Challenge of the Five Realms: Walking Shadow

From The CRPG Addict


The party teleports to a new location as the darkness slowly creeps northward.

            
In the city of Greenberry, Challenge started to hint at a greater depth of role-playing than it had delivered (or, at least, that I had perceived) so far. In contrast to the squalid conditions of the other cities in Alonia, Greenberry was clearly the New Rochelle of the kingdom. As we arrived and started at the mansions, Cynna Bane commented that, “these self-satisfied, well-fed nobles are the very type I mean to fight. They eat and drink well every night while I and my people must scratch for every meal.” The damned place had a candy shop, even.
             

I’m not sure about Chesotor’s taste.

         

I had come to the city to retrieve the scroll on which my father had written his edict against magic. Mayor Zamtine–who stressed repeatedly that he supported my claim to the throne–was happy to give me the key to the archives where he’d stored the scroll. (I had already broken in, killed Zamtine’s guards, and taken it.) But he clearly assumed that I wanted it so I could enforce the edict, not rescind it.
          

The battle against the mercenaries guarding the decree.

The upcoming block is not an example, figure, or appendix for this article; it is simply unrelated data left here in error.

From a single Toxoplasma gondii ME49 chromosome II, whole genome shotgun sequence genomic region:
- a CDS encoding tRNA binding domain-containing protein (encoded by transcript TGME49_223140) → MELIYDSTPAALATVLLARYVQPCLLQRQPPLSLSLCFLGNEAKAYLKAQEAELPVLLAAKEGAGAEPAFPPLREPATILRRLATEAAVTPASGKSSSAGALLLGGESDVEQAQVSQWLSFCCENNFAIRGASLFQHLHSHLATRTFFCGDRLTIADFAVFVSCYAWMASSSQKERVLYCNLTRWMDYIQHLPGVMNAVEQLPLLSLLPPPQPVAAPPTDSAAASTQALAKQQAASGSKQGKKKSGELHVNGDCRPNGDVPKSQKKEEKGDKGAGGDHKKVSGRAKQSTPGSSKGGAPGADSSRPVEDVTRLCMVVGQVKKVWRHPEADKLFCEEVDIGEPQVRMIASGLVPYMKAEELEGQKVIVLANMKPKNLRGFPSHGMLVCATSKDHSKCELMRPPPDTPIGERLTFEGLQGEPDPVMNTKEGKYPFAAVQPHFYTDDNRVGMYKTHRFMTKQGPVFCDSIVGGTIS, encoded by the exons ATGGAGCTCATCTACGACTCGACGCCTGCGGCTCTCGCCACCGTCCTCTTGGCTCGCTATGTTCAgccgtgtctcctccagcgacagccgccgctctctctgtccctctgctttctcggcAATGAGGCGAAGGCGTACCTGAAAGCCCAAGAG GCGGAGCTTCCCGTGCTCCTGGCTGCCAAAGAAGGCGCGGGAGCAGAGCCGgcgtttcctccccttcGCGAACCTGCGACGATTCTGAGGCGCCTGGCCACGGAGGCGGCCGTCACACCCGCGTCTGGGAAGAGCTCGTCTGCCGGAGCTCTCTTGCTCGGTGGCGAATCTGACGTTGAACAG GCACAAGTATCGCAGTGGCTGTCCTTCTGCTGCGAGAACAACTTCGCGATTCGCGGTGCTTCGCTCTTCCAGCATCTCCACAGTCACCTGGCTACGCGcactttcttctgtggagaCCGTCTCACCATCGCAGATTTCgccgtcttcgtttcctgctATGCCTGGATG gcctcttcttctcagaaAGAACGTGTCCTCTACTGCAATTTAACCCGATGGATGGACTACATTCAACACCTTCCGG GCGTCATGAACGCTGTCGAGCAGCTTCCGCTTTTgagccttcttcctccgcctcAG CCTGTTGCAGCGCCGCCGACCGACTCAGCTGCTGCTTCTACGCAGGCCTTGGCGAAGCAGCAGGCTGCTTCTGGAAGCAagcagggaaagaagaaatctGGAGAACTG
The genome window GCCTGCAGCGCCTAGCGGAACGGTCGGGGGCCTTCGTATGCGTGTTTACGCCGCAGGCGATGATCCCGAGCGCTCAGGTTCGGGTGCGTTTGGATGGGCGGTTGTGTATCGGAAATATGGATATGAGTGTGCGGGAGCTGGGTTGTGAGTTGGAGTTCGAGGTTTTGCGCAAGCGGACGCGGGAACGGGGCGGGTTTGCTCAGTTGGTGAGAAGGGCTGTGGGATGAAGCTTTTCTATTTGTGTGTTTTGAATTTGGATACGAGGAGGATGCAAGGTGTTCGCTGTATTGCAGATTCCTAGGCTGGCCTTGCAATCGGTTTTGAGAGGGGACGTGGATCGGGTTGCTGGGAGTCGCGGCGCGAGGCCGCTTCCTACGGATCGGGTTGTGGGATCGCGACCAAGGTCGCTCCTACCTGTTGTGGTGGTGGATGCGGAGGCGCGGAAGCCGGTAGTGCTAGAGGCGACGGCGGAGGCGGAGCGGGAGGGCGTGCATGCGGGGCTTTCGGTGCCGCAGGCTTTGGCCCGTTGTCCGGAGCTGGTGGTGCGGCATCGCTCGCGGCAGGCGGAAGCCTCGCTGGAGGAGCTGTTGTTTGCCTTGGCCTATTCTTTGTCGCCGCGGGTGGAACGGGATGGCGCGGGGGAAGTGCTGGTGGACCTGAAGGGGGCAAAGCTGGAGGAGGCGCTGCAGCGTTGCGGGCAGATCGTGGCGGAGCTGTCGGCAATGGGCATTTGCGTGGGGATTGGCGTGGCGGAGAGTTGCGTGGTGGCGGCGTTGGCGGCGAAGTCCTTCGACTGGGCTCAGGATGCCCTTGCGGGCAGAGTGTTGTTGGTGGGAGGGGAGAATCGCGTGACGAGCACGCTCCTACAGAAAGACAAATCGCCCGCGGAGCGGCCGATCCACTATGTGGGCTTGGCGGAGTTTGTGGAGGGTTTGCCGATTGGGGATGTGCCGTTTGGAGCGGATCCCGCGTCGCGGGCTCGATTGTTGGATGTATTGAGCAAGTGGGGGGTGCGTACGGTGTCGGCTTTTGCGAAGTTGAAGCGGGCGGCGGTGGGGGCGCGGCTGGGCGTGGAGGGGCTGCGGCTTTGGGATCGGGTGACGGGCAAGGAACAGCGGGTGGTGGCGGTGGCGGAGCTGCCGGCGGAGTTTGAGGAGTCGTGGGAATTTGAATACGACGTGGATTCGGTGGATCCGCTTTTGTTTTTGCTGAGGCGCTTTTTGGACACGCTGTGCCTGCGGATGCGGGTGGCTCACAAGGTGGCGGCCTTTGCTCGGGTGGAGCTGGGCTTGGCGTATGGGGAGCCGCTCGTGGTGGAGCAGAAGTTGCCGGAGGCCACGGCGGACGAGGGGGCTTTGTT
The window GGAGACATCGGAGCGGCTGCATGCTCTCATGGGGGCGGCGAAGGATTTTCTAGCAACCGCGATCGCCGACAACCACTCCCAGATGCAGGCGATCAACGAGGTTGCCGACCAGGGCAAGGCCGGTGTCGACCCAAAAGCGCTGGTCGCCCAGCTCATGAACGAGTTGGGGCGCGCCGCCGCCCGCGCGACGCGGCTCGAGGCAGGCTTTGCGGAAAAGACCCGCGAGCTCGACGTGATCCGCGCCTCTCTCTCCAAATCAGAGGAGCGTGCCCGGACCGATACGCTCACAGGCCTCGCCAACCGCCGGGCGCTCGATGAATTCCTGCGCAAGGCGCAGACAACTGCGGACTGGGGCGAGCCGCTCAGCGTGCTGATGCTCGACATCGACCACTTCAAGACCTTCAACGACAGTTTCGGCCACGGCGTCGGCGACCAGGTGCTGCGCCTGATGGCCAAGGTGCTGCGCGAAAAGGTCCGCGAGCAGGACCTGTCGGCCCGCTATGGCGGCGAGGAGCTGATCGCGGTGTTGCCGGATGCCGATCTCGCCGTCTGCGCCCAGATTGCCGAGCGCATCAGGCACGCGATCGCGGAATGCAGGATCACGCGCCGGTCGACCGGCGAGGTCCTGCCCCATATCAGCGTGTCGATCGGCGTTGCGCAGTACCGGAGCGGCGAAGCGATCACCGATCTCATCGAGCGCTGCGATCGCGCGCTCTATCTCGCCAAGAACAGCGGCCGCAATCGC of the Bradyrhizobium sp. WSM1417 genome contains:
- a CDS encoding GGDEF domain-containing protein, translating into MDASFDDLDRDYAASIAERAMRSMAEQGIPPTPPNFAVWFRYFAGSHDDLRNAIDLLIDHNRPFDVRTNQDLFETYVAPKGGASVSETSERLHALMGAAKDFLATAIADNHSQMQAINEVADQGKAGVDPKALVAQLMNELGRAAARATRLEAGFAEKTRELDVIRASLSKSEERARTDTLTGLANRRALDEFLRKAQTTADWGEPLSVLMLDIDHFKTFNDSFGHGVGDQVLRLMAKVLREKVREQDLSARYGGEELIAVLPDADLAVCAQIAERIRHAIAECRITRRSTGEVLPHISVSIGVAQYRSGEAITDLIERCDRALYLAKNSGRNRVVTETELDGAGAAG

Similarly, I soon ran into the mayor’s son, pining for the harbormaster’s daughter in Pendar. I had already delivered her to Deostrus, but the mayor’s son wanted me to return and kill Deostrus in return for a lot of money.
As I often do, I must note here that a truly awesome game would make such an “evil” path more attractive by having strangled money on the “good” path. Imagine if I’d reached this wealthy city after eight hours of an exhausting game in which I was scrambling to keep my party fed, where Doomsday was coming ever closer by the hour, and I couldn’t even afford horses for my party to speed up the journey. Then I find a group of wealthy people ready to help me if I just help them maintain their status at the top of the food chain. That would be a role-playing choice. Instead, I already have 5000 gold pieces that I don’t know how to spend. Thus, there’s little to dissuade me from the “good” path that I’m naturally inclined to follow.
           

Later, you can refuse to help the wizards and slaughter them instead. But for what?

        

Greenberry was full of NPCs offering vocal support (one of them even gave me a whole 15 gold pieces), but it turned out they were playing both sides. Gormond had secreted warriors throughout the village. I got this news from my cousin, Peppercorn, in exchange for a Ring of Protection. Peppercorn offered to join the party, and I accepted her. In accordance with her tomboyish looks, she excels at stealth, riding, dodging, and missile weapons.
        

Welcome, proto-Imoen.